What I’ve learned through my own personal illness experience and working as a registered nurse and functional nutrition coach is that the model of “one problem, one doctor, one solution” does not always serve us if we are dealing with chronic health issues that require a whole person approach to care. 1 in 2 Americans are dealing with a chronic health issue - that’s a pretty big group of people!
When I was discharged from the hospital I went from doctor to doctor to follow up on what medications I needed to control my fevers. I was on low-dose chemotherapy drugs that were affecting my liver, and high-dose steroids that gave me anxiety and made my face puffy. I was miserable and still unable to find the best treatment for me.
All of the healthcare professionals I went to were highly skilled in their field and I owe my life to them. They did not, however, seem to take me into account as a person, but rather categorized me into my disease. I looked to them to give me clues as to how to live my daily life, what to eat to nourish my body, or what other alternative therapies I could try to reduce stiffness in my body or decrease my stress and anxiety, but unfortunately, I never got any of this information.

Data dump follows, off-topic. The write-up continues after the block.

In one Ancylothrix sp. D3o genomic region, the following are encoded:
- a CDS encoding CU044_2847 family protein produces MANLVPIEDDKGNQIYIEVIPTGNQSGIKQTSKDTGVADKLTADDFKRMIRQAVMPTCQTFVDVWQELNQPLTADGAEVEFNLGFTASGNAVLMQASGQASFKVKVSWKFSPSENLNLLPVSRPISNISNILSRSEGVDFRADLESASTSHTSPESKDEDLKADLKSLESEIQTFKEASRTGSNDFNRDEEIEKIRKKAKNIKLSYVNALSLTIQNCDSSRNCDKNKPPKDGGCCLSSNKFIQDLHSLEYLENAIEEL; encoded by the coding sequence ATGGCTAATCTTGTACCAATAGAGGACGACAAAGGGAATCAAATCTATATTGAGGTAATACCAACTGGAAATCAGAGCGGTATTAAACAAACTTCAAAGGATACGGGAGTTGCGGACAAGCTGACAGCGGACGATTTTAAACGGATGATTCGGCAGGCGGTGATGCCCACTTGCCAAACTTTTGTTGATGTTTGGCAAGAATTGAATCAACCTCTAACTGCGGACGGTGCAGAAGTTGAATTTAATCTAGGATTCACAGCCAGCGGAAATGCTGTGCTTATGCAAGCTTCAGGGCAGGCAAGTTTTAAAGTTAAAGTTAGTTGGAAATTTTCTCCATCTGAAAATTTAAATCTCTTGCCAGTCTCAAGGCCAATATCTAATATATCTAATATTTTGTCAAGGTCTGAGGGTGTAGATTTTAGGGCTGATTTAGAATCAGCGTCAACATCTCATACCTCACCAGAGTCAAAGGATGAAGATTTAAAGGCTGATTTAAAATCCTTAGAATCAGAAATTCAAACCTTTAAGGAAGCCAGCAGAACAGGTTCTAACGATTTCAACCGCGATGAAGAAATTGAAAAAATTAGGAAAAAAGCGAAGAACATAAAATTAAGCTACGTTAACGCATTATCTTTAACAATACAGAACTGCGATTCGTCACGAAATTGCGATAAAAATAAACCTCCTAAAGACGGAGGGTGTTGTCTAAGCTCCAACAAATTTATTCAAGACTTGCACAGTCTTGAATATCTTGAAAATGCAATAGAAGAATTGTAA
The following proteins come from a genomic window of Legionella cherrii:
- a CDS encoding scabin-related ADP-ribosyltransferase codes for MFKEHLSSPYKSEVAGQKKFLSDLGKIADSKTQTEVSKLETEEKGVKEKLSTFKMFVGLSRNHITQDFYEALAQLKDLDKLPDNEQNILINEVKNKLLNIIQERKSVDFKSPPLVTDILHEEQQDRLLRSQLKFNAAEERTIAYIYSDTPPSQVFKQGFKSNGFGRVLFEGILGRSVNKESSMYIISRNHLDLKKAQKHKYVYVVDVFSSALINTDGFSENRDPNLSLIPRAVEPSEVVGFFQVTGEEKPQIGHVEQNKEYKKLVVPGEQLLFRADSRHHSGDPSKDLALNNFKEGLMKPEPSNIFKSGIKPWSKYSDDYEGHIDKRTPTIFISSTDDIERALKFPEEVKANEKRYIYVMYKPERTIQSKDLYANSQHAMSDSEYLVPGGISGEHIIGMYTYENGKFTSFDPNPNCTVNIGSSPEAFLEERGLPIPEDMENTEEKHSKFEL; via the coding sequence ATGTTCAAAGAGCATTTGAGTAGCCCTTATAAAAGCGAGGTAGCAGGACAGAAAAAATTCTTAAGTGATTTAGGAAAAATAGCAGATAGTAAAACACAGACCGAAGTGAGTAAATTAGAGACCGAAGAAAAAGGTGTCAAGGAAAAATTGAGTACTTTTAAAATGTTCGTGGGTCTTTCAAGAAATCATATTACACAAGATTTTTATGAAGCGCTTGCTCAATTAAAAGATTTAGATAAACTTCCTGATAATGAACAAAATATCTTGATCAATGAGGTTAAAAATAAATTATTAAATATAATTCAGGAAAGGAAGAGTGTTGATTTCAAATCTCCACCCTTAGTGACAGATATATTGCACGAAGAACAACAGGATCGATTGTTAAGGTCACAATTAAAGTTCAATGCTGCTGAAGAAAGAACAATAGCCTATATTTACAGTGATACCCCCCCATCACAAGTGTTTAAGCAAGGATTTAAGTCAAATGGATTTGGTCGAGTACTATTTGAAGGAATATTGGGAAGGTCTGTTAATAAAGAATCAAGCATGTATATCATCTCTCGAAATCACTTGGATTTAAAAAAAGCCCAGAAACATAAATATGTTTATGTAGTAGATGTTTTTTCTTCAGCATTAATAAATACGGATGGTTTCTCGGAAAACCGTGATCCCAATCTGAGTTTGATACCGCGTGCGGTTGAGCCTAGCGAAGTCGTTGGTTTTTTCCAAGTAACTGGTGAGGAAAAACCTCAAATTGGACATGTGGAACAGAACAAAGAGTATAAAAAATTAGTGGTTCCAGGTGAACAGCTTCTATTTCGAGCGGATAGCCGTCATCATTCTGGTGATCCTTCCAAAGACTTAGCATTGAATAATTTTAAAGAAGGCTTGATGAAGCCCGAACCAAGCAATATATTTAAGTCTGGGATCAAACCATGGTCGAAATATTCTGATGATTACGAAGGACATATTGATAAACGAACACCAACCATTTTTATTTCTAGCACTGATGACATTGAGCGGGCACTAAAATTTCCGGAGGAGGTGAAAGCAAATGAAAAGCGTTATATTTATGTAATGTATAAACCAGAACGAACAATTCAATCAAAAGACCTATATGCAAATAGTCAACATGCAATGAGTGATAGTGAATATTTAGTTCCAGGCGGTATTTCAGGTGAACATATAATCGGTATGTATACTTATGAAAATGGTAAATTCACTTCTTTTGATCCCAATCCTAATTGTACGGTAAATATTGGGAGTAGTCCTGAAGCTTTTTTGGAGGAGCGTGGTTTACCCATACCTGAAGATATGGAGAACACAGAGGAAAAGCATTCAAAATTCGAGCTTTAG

This 15-year quest to find this information has taken me places I never would have imagined. It’s allowed me to find optimal, vibrant health for myself, and to discover my life’s passion in becoming a registered nurse and functional nutrition coach, which has allowed me to guide others to take control of their health through diet, lifestyle shifts, and, most importantly, personal empowerment.
“This 15-year quest to find this information has taken me places I never would have imagined.”
Chronic illness is complex and to truly address it (and not just put a bandaid over symptoms) we have to look at all areas where there are imbalances in our lives, including what fuel we put in our bodies, how much sleep we are getting, how effectively we manage our stress, and what our environment or relationships look like.
If you are dealing with chronic illness right now and feeling like you aren’t getting better or getting the support you need, know that you have powerful medicine inside of you. there are many more tools in the toolkit, in addition to what conventional medicine has to offer, and sometimes it involves putting the pieces of the puzzle together, rather than having one magic bullet solution.
Have questions for Nurse Christina? Reach out here.
About Christina Tidwell, RN, MN, NC-BC
Christina Tidwell is a Registered Nurse, Board Certified Nurse Coach, Functional Nutrition Coach and the owner and founder of Live Well with Christina, a holistic health and nutrition coaching business specializing in serving clients with chronic autoimmune disease. She helps people take control of their health through diet, lifestyle shifts and personal empowerment. She is a dinner party enthusiast and fermented foods lover who just wants to eat, drink, and live well!